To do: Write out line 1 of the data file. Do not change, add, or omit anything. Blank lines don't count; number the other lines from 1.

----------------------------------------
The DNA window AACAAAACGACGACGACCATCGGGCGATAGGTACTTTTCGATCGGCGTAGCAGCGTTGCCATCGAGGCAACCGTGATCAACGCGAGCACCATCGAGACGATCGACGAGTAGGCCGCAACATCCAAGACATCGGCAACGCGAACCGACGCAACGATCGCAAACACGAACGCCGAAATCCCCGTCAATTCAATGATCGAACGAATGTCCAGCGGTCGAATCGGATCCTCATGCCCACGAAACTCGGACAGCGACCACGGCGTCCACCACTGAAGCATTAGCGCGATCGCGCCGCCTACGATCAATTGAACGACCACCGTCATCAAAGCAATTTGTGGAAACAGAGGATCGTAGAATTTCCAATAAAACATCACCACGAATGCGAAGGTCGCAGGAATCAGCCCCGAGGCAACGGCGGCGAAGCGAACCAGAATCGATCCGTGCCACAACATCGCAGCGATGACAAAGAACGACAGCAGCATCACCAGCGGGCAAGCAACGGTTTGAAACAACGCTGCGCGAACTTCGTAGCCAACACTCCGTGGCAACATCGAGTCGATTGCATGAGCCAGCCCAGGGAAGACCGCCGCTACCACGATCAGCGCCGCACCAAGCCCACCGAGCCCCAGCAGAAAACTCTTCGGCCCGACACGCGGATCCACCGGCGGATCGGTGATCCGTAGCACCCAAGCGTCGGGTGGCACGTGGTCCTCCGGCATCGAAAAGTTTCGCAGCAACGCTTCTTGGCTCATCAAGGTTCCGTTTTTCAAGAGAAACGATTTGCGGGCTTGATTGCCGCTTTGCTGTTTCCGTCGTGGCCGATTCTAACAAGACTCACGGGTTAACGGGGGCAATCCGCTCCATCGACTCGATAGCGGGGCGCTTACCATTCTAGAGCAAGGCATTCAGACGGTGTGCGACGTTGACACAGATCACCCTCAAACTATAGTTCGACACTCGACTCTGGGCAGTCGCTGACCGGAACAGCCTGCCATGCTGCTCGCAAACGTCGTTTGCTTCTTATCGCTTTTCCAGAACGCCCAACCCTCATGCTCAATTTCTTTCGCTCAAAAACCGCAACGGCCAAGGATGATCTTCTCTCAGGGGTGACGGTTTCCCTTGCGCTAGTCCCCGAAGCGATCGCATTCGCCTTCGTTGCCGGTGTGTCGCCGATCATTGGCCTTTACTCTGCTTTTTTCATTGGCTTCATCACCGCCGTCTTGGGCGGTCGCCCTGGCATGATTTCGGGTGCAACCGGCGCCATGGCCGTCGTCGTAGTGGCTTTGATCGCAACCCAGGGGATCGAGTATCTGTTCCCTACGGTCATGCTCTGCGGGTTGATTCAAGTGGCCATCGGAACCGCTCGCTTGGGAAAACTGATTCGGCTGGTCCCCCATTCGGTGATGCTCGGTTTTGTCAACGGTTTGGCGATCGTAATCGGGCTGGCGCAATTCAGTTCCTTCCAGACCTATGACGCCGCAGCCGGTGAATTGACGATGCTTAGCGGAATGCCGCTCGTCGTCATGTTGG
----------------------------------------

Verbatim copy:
The DNA window AACAAAACGACGACGACCATCGGGCGATAGGTACTTTTCGATCGGCGTAGCAGCGTTGCCATCGAGGCAACCGTGATCAACGCGAGCACCATCGAGACGATCGACGAGTAGGCCGCAACATCCAAGACATCGGCAACGCGAACCGACGCAACGATCGCAAACACGAACGCCGAAATCCCCGTCAATTCAATGATCGAACGAATGTCCAGCGGTCGAATCGGATCCTCATGCCCACGAAACTCGGACAGCGACCACGGCGTCCACCACTGAAGCATTAGCGCGATCGCGCCGCCTACGATCAATTGAACGACCACCGTCATCAAAGCAATTTGTGGAAACAGAGGATCGTAGAATTTCCAATAAAACATCACCACGAATGCGAAGGTCGCAGGAATCAGCCCCGAGGCAACGGCGGCGAAGCGAACCAGAATCGATCCGTGCCACAACATCGCAGCGATGACAAAGAACGACAGCAGCATCACCAGCGGGCAAGCAACGGTTTGAAACAACGCTGCGCGAACTTCGTAGCCAACACTCCGTGGCAACATCGAGTCGATTGCATGAGCCAGCCCAGGGAAGACCGCCGCTACCACGATCAGCGCCGCACCAAGCCCACCGAGCCCCAGCAGAAAACTCTTCGGCCCGACACGCGGATCCACCGGCGGATCGGTGATCCGTAGCACCCAAGCGTCGGGTGGCACGTGGTCCTCCGGCATCGAAAAGTTTCGCAGCAACGCTTCTTGGCTCATCAAGGTTCCGTTTTTCAAGAGAAACGATTTGCGGGCTTGATTGCCGCTTTGCTGTTTCCGTCGTGGCCGATTCTAACAAGACTCACGGGTTAACGGGGGCAATCCGCTCCATCGACTCGATAGCGGGGCGCTTACCATTCTAGAGCAAGGCATTCAGACGGTGTGCGACGTTGACACAGATCACCCTCAAACTATAGTTCGACACTCGACTCTGGGCAGTCGCTGACCGGAACAGCCTGCCATGCTGCTCGCAAACGTCGTTTGCTTCTTATCGCTTTTCCAGAACGCCCAACCCTCATGCTCAATTTCTTTCGCTCAAAAACCGCAACGGCCAAGGATGATCTTCTCTCAGGGGTGACGGTTTCCCTTGCGCTAGTCCCCGAAGCGATCGCATTCGCCTTCGTTGCCGGTGTGTCGCCGATCATTGGCCTTTACTCTGCTTTTTTCATTGGCTTCATCACCGCCGTCTTGGGCGGTCGCCCTGGCATGATTTCGGGTGCAACCGGCGCCATGGCCGTCGTCGTAGTGGCTTTGATCGCAACCCAGGGGATCGAGTATCTGTTCCCTACGGTCATGCTCTGCGGGTTGATTCAAGTGGCCATCGGAACCGCTCGCTTGGGAAAACTGATTCGGCTGGTCCCCCATTCGGTGATGCTCGGTTTTGTCAACGGTTTGGCGATCGTAATCGGGCTGGCGCAATTCAGTTCCTTCCAGACCTATGACGCCGCAGCCGGTGAATTGACGATGCTTAGCGGAATGCCGCTCGTCGTCATGTTGG